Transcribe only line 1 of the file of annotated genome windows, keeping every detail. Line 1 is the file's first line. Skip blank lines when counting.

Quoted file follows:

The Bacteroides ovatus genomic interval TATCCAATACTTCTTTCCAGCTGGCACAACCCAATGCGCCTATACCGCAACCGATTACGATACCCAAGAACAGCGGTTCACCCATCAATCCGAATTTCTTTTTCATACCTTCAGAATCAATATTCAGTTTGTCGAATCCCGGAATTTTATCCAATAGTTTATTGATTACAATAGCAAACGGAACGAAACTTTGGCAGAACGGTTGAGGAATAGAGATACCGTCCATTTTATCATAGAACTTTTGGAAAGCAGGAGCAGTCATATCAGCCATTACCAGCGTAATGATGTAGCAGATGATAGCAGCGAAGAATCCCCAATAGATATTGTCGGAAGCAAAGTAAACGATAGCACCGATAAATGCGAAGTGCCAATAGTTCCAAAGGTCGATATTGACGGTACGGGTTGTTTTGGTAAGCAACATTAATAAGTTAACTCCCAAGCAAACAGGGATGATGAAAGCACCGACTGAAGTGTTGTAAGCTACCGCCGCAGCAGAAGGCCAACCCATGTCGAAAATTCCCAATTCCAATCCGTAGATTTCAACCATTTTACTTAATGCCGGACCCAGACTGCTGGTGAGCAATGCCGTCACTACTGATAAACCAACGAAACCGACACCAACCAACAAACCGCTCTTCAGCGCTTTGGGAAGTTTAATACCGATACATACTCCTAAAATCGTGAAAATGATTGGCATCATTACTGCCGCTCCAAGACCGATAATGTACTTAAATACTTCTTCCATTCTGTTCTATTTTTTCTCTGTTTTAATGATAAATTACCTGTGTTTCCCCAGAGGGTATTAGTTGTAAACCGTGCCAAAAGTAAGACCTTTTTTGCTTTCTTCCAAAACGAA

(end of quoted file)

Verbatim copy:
The Bacteroides ovatus genomic interval TATCCAATACTTCTTTCCAGCTGGCACAACCCAATGCGCCTATACCGCAACCGATTACGATACCCAAGAACAGCGGTTCACCCATCAATCCGAATTTCTTTTTCATACCTTCAGAATCAATATTCAGTTTGTCGAATCCCGGAATTTTATCCAATAGTTTATTGATTACAATAGCAAACGGAACGAAACTTTGGCAGAACGGTTGAGGAATAGAGATACCGTCCATTTTATCATAGAACTTTTGGAAAGCAGGAGCAGTCATATCAGCCATTACCAGCGTAATGATGTAGCAGATGATAGCAGCGAAGAATCCCCAATAGATATTGTCGGAAGCAAAGTAAACGATAGCACCGATAAATGCGAAGTGCCAATAGTTCCAAAGGTCGATATTGACGGTACGGGTTGTTTTGGTAAGCAACATTAATAAGTTAACTCCCAAGCAAACAGGGATGATGAAAGCACCGACTGAAGTGTTGTAAGCTACCGCCGCAGCAGAAGGCCAACCCATGTCGAAAATTCCCAATTCCAATCCGTAGATTTCAACCATTTTACTTAATGCCGGACCCAGACTGCTGGTGAGCAATGCCGTCACTACTGATAAACCAACGAAACCGACACCAACCAACAAACCGCTCTTCAGCGCTTTGGGAAGTTTAATACCGATACATACTCCTAAAATCGTGAAAATGATTGGCATCATTACTGCCGCTCCAAGACCGATAATGTACTTAAATACTTCTTCCATTCTGTTCTATTTTTTCTCTGTTTTAATGATAAATTACCTGTGTTTCCCCAGAGGGTATTAGTTGTAAACCGTGCCAAAAGTAAGACCTTTTTTGCTTTCTTCCAAAACGAA